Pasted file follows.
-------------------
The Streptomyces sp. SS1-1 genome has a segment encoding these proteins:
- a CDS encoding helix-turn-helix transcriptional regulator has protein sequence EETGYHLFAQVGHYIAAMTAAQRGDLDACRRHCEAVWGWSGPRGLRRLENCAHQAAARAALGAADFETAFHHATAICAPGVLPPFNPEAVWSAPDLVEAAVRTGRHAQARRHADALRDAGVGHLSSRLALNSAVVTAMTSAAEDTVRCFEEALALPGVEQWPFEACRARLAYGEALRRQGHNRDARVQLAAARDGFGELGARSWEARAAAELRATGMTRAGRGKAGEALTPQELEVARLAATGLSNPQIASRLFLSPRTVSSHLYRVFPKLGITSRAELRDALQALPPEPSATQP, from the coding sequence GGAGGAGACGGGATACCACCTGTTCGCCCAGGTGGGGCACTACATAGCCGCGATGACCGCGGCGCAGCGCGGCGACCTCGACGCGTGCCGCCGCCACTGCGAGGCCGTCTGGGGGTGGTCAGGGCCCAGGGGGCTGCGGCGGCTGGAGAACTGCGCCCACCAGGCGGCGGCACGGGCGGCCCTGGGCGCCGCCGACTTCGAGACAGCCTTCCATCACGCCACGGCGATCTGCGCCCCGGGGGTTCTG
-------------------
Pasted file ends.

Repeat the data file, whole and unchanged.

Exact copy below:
The Streptomyces sp. SS1-1 genome has a segment encoding these proteins:
- a CDS encoding helix-turn-helix transcriptional regulator has protein sequence EETGYHLFAQVGHYIAAMTAAQRGDLDACRRHCEAVWGWSGPRGLRRLENCAHQAAARAALGAADFETAFHHATAICAPGVLPPFNPEAVWSAPDLVEAAVRTGRHAQARRHADALRDAGVGHLSSRLALNSAVVTAMTSAAEDTVRCFEEALALPGVEQWPFEACRARLAYGEALRRQGHNRDARVQLAAARDGFGELGARSWEARAAAELRATGMTRAGRGKAGEALTPQELEVARLAATGLSNPQIASRLFLSPRTVSSHLYRVFPKLGITSRAELRDALQALPPEPSATQP, from the coding sequence GGAGGAGACGGGATACCACCTGTTCGCCCAGGTGGGGCACTACATAGCCGCGATGACCGCGGCGCAGCGCGGCGACCTCGACGCGTGCCGCCGCCACTGCGAGGCCGTCTGGGGGTGGTCAGGGCCCAGGGGGCTGCGGCGGCTGGAGAACTGCGCCCACCAGGCGGCGGCACGGGCGGCCCTGGGCGCCGCCGACTTCGAGACAGCCTTCCATCACGCCACGGCGATCTGCGCCCCGGGGGTTCTG